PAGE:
The problem, as I’m sure you can guess, is that I can’t get the channel guide information from the set top box without the Quantum Gateway in the loop somewhere. Currently I have the radio of the Quantum Gateway turned off. The coax from the ONT goes through a splitter and from there to the set top box and the Quantum Gateway. With that arrangement, I can at least see the channel numbers, but no program information. The Orbi itself works fine and fast, connected to the ONT via ethernet.

The goal, if possible, is to be able to see the channel guide information and get rid of the Quantum Gateway altogether. If it’s not possible to do this using the Orbi, would it be possible with the Verizon WiFi 6 router? If so, I suppose I would return or sell the Orbi, even though I’m happy with it otherwise. But perhaps there is another workaround?

Thank you for any thoughts or recommendations.


What if ONT box is outside and connected to router by coax?

From Sarah Lesher on August 24, 2020 :: 3:01 pm

Surely I don’t want to run an Ethernet cable instead of shielded coax outside around my house up to second floor, roughly 50’.

Verizon’s less than helpful tech person said at one point that I COULD just disconnect coax from existing Actiontec M1424WR rev 1 router and plug that into new router.

She also insulted me by asking if there weren’t a man in the house to do this! I have an (expired) FCC commercial radio engineer license—not exactly the qualifications I need for all this, but better than his! #sexism_is_worst_when_from_other_women.

So what’s the answer? No point in going outside to look at my ONT box—she said that would have to be changed ($149) to upgrade from 70mbps to 200mbps. But (1) doubt that $149 includes running new connection from ONT to router and (2) I still don’t understand why coax doesn’t give better shielding than ethernet cable. 

My memory of the details of that ancient physics course on Maxwell’s equations are a bit hazy, but I’m reasonably sure a grounded shield is better than no shield.  Or am I thinking of CAT5 ethernet and Verizon is talking CAT10 or whatever?

And since twice in last 10 days I’ve had to have Verizon fix problem (internet down) remotely, is it worth paying extra to buy router from Verizon?  If only in time I need to spend debugging?


Weatherproof Ethernet?

From Josh Kirschner on August 24, 2020 :: 4:18 pm

If your concern is simply the weatherproofing, you can get a weather-proof 80’ shielded CAT6 Ethernet cable for around $40 on Amazon: Though, by the time you buy the new cable and spend the effort to run it, you may be better off buying the Verizon router either new or off of Amazon/eBay.


response to weatherproof ethernet

From Sarah Lesher on August 24, 2020 :: 8:22 pm

I guess I wasn’t very clear. I would like to continue to use the existing coax running from my catastrophe of a ONT box plus landline phone box (emergency backup) plus an apparently outdated ONT box with 14 (yes, fourteen) cables dangling from my eves. I can trace connections, visually and with a VOM. Wish I could attach picture for visual Rube Goldberg insanity of kluge upon kluge upon kluge.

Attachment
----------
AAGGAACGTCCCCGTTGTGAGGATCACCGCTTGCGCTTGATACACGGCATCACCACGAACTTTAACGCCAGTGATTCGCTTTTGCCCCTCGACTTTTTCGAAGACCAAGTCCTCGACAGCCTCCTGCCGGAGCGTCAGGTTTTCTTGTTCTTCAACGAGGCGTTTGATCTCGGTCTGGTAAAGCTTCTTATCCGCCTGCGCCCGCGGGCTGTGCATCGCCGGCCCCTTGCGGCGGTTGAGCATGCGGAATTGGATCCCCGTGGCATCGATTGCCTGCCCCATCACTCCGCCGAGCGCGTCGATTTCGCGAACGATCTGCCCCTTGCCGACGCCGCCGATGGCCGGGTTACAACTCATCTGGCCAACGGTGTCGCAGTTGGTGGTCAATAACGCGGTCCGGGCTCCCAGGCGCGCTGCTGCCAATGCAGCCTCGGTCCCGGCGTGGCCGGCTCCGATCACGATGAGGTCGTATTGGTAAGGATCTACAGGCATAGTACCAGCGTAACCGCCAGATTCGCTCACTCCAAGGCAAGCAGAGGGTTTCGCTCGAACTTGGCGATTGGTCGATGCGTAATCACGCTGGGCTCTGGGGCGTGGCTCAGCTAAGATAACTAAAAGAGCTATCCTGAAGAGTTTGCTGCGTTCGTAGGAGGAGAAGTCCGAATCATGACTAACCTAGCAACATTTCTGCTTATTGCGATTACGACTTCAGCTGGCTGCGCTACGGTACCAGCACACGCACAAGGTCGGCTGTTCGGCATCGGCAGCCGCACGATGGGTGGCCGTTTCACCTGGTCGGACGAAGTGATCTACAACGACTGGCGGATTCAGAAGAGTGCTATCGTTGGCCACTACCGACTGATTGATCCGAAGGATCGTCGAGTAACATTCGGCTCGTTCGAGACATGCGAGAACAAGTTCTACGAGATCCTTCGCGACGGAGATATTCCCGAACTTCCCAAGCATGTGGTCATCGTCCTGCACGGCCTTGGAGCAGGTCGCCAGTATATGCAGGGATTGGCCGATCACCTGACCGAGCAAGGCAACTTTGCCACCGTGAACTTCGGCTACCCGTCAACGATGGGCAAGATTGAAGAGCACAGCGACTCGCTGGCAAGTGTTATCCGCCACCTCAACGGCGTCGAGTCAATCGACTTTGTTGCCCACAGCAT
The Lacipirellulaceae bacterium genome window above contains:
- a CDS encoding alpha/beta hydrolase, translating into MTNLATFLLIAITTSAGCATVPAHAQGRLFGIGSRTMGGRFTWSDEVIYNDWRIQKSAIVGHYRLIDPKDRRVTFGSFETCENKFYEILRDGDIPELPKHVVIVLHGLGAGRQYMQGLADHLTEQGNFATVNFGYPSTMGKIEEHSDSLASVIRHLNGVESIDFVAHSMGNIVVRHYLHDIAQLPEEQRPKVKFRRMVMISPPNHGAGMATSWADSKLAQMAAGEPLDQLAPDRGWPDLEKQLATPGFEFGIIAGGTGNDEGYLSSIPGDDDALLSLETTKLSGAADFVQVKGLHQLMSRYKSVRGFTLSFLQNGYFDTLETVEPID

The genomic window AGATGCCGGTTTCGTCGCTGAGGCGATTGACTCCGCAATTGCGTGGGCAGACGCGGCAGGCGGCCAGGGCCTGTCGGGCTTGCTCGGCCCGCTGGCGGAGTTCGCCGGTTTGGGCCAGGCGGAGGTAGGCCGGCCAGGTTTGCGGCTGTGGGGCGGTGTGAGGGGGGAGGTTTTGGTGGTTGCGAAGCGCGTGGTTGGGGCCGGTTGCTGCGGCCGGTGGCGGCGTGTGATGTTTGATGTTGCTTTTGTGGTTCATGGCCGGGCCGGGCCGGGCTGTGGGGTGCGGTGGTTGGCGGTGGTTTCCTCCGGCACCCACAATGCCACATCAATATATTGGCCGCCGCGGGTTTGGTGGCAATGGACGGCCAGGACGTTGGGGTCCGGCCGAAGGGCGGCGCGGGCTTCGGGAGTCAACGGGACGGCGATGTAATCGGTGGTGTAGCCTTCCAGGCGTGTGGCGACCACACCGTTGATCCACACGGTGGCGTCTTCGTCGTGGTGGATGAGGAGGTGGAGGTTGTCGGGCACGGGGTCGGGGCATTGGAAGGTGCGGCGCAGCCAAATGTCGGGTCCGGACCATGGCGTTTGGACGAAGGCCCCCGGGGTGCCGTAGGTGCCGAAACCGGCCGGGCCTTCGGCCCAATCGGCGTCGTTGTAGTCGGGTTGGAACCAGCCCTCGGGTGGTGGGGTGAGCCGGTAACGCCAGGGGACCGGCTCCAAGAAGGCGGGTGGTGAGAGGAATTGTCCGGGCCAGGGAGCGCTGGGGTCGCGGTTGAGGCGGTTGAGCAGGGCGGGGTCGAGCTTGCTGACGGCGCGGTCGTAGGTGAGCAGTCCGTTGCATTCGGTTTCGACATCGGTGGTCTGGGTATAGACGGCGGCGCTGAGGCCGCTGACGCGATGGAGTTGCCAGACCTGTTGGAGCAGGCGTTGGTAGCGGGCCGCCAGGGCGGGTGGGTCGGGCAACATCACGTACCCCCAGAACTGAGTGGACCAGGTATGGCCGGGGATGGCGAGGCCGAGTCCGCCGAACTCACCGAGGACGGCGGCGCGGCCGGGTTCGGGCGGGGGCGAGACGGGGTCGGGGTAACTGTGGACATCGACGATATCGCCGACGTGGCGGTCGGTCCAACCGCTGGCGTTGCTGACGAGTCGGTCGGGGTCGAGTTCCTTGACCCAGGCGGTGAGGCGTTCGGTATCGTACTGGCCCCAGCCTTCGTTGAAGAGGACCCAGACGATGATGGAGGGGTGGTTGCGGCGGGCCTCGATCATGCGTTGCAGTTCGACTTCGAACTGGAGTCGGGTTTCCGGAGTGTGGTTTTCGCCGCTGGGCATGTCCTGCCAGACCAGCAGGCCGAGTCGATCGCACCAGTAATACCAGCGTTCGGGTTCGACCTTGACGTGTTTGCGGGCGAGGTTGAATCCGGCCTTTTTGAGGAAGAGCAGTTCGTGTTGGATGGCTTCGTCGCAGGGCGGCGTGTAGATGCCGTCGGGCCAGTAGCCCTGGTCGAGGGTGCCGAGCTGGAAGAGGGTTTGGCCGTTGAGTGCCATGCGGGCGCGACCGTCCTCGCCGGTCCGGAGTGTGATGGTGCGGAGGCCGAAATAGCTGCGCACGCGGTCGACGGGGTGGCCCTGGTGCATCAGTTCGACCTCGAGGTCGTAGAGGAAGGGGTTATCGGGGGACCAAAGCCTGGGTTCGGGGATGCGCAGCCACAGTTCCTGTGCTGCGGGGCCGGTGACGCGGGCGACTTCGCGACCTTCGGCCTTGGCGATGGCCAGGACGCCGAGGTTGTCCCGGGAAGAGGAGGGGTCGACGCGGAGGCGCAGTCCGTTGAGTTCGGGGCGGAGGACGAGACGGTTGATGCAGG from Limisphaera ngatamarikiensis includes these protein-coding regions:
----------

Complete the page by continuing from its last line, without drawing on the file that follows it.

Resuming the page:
My two questions are (1) why does coax apparently have slower MBPS conduction rate than Ethernet?  Maybe has to do with electrical fields forming and collapsing rapidly. This I can research.

(2) apparently below 1 GBPS there really is very little practical difference between coax and ethernet speeds because of confounding factors. 

So why should I pay Verizon $149 to come turn on my ethernet? or must I really exchange ONT box for something newer? and maybe charge me even more to string ethernet cable along route of existing coax? 

If instead of switching everything around will a new router work with existing coax input from FIOS via existing ONT?

I don’t need a G3100 router; a G1100 or even something else will do just fine. I’m aiming to move up just from 75mpbs to 200mpbs!


May be a limitation of the existing ONT

From Josh Kirschner on August 24, 2020 :: 10:24 pm

I’m guessing the ONT you have may not be capable of supporting speeds above 75mbps and that’s why they want to charge you $149 to upgrade it. But hard to say without knowing what model it is. There shouldn’t be any charge for simply making the switch from coax to Ethernet on the ONT - that’s something tech support would handle for you for free. If the ONT is the speed limitation, upgrading your router won’t make any difference.

Hope I understood your questions properly.

g1100 & 3 eeros?

From Peter Pham on August 24, 2020 :: 11:56 pm

My system is verizon fios. It was connected via coax to a splitter which went to a G1100.
I want to add the Eero for all the features like timeouts for kids filters and their new QOs for video.